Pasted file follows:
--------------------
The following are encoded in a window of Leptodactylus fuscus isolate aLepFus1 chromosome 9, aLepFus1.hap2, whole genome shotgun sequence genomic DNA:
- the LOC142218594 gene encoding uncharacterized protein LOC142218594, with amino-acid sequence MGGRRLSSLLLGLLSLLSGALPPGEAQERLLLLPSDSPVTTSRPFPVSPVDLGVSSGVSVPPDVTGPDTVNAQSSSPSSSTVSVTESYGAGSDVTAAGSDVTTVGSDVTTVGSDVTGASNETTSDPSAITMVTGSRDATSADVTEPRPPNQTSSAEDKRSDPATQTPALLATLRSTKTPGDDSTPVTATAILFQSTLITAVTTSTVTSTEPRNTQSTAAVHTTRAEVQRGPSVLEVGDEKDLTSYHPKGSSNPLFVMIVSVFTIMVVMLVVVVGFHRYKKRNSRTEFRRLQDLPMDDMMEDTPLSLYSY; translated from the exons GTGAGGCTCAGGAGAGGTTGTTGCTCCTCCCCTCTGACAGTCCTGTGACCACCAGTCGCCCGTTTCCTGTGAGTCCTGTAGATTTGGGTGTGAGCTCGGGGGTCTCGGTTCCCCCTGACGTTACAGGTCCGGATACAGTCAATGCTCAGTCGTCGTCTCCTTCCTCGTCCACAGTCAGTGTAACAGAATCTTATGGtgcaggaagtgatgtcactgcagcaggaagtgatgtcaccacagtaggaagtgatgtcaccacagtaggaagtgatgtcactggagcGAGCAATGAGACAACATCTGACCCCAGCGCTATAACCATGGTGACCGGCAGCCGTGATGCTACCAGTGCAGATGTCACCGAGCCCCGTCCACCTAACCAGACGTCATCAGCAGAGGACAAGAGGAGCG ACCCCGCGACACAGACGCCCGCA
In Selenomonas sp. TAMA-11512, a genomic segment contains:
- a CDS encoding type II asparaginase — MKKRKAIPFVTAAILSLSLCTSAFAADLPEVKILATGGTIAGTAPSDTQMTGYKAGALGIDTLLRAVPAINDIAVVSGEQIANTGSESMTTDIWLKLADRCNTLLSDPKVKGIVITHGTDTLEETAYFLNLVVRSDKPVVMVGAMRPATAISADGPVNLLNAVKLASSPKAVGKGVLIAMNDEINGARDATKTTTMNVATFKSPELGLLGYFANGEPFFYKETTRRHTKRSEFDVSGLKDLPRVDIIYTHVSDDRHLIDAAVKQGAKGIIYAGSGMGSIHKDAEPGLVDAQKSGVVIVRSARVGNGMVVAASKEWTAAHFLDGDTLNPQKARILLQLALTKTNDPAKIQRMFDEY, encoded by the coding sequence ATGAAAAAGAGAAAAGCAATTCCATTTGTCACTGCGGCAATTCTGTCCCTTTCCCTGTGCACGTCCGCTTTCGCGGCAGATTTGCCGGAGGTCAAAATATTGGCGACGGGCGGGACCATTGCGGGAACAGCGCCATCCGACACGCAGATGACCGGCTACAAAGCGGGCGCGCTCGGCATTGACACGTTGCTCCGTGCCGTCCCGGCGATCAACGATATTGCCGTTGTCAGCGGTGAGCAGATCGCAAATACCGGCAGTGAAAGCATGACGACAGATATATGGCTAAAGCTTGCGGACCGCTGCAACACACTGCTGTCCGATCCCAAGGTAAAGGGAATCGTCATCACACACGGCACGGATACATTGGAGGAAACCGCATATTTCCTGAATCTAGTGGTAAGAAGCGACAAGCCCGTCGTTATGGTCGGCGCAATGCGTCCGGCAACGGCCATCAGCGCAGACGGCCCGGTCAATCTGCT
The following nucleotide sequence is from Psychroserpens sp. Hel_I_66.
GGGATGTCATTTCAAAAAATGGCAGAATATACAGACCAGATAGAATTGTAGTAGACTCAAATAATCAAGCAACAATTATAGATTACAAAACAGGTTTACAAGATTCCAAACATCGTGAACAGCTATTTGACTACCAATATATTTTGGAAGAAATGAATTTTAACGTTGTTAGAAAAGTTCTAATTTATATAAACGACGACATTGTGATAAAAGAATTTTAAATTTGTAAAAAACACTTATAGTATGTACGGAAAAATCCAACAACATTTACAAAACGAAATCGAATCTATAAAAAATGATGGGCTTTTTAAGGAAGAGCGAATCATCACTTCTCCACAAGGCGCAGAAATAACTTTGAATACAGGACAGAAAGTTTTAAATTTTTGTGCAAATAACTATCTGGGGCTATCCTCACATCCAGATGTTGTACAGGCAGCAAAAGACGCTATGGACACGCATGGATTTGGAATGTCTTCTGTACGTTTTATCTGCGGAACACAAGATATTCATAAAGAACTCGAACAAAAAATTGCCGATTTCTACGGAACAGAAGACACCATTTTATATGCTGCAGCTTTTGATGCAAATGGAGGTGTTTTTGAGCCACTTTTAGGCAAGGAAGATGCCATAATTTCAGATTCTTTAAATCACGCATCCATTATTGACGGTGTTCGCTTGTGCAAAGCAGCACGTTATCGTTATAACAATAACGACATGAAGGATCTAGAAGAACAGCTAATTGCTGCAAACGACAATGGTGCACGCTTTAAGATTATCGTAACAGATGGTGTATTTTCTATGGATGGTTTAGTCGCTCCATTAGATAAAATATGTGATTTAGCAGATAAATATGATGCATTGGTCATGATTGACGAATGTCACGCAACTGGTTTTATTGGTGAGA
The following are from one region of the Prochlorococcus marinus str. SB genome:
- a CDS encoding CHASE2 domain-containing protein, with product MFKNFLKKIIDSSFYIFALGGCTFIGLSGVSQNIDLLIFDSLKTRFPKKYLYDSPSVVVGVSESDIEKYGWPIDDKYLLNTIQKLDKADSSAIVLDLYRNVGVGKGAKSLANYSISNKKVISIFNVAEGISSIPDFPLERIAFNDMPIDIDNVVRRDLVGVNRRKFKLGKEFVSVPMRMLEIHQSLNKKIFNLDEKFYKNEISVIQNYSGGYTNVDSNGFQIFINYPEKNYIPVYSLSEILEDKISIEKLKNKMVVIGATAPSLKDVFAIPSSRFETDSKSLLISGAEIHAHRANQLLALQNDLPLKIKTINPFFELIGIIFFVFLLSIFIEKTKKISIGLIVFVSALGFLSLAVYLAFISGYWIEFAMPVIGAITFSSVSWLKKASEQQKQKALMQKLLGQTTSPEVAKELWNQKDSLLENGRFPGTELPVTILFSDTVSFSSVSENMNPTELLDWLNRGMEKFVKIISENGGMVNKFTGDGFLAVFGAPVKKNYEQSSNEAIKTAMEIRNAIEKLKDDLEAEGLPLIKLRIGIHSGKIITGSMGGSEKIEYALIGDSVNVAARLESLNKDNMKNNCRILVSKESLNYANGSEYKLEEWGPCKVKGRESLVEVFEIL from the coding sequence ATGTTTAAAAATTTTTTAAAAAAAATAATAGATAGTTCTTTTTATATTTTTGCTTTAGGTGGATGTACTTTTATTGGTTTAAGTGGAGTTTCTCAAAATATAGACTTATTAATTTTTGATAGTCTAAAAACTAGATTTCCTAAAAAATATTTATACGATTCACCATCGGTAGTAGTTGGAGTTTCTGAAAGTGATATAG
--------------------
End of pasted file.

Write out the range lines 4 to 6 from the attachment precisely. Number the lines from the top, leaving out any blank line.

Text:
- a CDS encoding type II asparaginase — MKKRKAIPFVTAAILSLSLCTSAFAADLPEVKILATGGTIAGTAPSDTQMTGYKAGALGIDTLLRAVPAINDIAVVSGEQIANTGSESMTTDIWLKLADRCNTLLSDPKVKGIVITHGTDTLEETAYFLNLVVRSDKPVVMVGAMRPATAISADGPVNLLNAVKLASSPKAVGKGVLIAMNDEINGARDATKTTTMNVATFKSPELGLLGYFANGEPFFYKETTRRHTKRSEFDVSGLKDLPRVDIIYTHVSDDRHLIDAAVKQGAKGIIYAGSGMGSIHKDAEPGLVDAQKSGVVIVRSARVGNGMVVAASKEWTAAHFLDGDTLNPQKARILLQLALTKTNDPAKIQRMFDEY, encoded by the coding sequence ATGAAAAAGAGAAAAGCAATTCCATTTGTCACTGCGGCAATTCTGTCCCTTTCCCTGTGCACGTCCGCTTTCGCGGCAGATTTGCCGGAGGTCAAAATATTGGCGACGGGCGGGACCATTGCGGGAACAGCGCCATCCGACACGCAGATGACCGGCTACAAAGCGGGCGCGCTCGGCATTGACACGTTGCTCCGTGCCGTCCCGGCGATCAACGATATTGCCGTTGTCAGCGGTGAGCAGATCGCAAATACCGGCAGTGAAAGCATGACGACAGATATATGGCTAAAGCTTGCGGACCGCTGCAACACACTGCTGTCCGATCCCAAGGTAAAGGGAATCGTCATCACACACGGCACGGATACATTGGAGGAAACCGCATATTTCCTGAATCTAGTGGTAAGAAGCGACAAGCCCGTCGTTATGGTCGGCGCAATGCGTCCGGCAACGGCCATCAGCGCAGACGGCCCGGTCAATCTGCT
The following nucleotide sequence is from Psychroserpens sp. Hel_I_66.
GGGATGTCATTTCAAAAAATGGCAGAATATACAGACCAGATAGAATTGTAGTAGACTCAAATAATCAAGCAACAATTATAGATTACAAAACAGGTTTACAAGATTCCAAACATCGTGAACAGCTATTTGACTACCAATATATTTTGGAAGAAATGAATTTTAACGTTGTTAGAAAAGTTCTAATTTATATAAACGACGACATTGTGATAAAAGAATTTTAAATTTGTAAAAAACACTTATAGTATGTACGGAAAAATCCAACAACATTTACAAAACGAAATCGAATCTATAAAAAATGATGGGCTTTTTAAGGAAGAGCGAATCATCACTTCTCCACAAGGCGCAGAAATAACTTTGAATACAGGACAGAAAGTTTTAAATTTTTGTGCAAATAACTATCTGGGGCTATCCTCACATCCAGATGTTGTACAGGCAGCAAAAGACGCTATGGACACGCATGGATTTGGAATGTCTTCTGTACGTTTTATCTGCGGAACACAAGATATTCATAAAGAACTCGAACAAAAAATTGCCGATTTCTACGGAACAGAAGACACCATTTTATATGCTGCAGCTTTTGATGCAAATGGAGGTGTTTTTGAGCCACTTTTAGGCAAGGAAGATGCCATAATTTCAGATTCTTTAAATCACGCATCCATTATTGACGGTGTTCGCTTGTGCAAAGCAGCACGTTATCGTTATAACAATAACGACATGAAGGATCTAGAAGAACAGCTAATTGCTGCAAACGACAATGGTGCACGCTTTAAGATTATCGTAACAGATGGTGTATTTTCTATGGATGGTTTAGTCGCTCCATTAGATAAAATATGTGATTTAGCAGATAAATATGATGCATTGGTCATGATTGACGAATGTCACGCAACTGGTTTTATTGGTGAGA